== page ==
On March 2, 2018 in Frankfurt, Germany, Professor Felix Wu will speak on a panel about social media regulation as part of the German-American Lawyers Association Working Group Day.
A look at two rulings $1.5B apart in bankruptcy proceedings of Garlock, Bondex
By HEATHER ISRINGHAUSEN GVILLO
August 12, 2014 Legal Newsline - WILMINGTON, Del. (Legal Newsline) – Despite similar allegations and circumstances surrounding the Bondex International, Inc. and Garlock Sealing Technologies bankruptcy proceedings, the two cases reached very different judgments, bringing into question why.
For starters, both companies sought Chapter 11 bankruptcy protection after litigating hundreds of thousands of asbestos cases in courtrooms across the country. However, the judge in Bondex’s proceeding ordered it to put $1.6 billion into a bankruptcy trust, while the judge in Garlock’s case ordered it earlier this year to put only $125 million in one.
On July 28, RPM International Inc. announced an agreement with the bankruptcy representatives of current and future claimants in order to resolve Bondex-related asbestos liability. According to the agreement, RPM would pay $797.5 million over four years and resolve all present and future asbestos personal injury claims related to its subsidiary Bondex International, Inc. The case is currently being litigated in the U.S. Bankruptcy Court in Delaware.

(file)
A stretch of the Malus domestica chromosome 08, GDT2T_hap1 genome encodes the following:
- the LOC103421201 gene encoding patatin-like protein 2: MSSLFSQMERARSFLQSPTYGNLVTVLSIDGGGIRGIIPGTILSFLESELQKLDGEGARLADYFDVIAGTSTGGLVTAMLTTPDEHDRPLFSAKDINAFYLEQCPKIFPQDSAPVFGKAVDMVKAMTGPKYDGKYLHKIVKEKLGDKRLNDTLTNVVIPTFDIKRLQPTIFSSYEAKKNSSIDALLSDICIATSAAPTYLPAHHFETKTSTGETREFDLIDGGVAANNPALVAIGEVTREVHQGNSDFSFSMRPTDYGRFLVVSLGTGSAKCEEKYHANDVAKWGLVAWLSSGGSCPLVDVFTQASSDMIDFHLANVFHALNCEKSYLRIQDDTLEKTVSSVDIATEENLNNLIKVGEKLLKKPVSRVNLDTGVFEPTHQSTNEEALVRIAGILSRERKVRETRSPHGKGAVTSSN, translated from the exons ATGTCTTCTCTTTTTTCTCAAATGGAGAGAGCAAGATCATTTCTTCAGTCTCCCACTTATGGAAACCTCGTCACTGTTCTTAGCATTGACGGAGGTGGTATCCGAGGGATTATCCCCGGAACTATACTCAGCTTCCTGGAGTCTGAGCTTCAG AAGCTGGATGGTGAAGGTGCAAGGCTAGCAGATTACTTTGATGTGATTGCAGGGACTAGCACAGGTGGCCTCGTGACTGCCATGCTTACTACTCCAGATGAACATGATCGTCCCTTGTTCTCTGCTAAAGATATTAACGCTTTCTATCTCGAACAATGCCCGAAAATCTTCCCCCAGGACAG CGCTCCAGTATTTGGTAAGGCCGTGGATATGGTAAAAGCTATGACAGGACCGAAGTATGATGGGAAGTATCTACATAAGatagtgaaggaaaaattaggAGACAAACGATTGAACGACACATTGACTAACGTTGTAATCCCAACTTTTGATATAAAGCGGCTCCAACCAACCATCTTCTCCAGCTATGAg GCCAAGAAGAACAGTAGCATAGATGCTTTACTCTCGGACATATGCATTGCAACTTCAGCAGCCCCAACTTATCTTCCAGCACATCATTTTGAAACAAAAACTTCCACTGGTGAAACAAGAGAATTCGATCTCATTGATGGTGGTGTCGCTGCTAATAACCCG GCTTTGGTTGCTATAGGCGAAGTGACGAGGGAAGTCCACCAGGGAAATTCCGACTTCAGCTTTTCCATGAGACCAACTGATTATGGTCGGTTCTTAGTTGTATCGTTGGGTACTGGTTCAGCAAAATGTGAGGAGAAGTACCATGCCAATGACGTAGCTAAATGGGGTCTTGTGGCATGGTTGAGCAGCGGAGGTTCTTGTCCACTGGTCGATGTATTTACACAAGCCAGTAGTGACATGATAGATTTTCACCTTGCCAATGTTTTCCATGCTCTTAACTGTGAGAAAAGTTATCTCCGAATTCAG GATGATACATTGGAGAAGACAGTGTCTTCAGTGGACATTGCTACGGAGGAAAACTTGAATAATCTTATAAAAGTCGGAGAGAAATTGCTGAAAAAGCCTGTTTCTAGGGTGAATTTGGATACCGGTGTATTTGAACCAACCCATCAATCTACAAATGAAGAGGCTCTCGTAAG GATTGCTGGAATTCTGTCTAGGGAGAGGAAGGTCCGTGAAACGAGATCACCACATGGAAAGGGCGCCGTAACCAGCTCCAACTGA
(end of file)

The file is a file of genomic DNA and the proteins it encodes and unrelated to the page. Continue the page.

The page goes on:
On the other hand, Judge George Hodges of the U.S. Bankruptcy Court for the Western District of North Carolina concluded on Jan. 10 that Garlock needed to put $125 million in its bankruptcy trust, which is more than $1 billion less than what plaintiffs’ attorneys requested as Garlock’s liability.
Also, both companies claim their products exhibited relatively low asbestos exposure to a limited population.
Professor Lester Brickman, with the Benjamin N. Cardozo School of Law of the Yeshiva University, agreed, saying both companies were “a very minor player in causing high level exposures to the most intensely toxic forms of asbestos,” but were, nonetheless, hit with a large number of lawsuits because they were still solvent companies that could be taken to trial.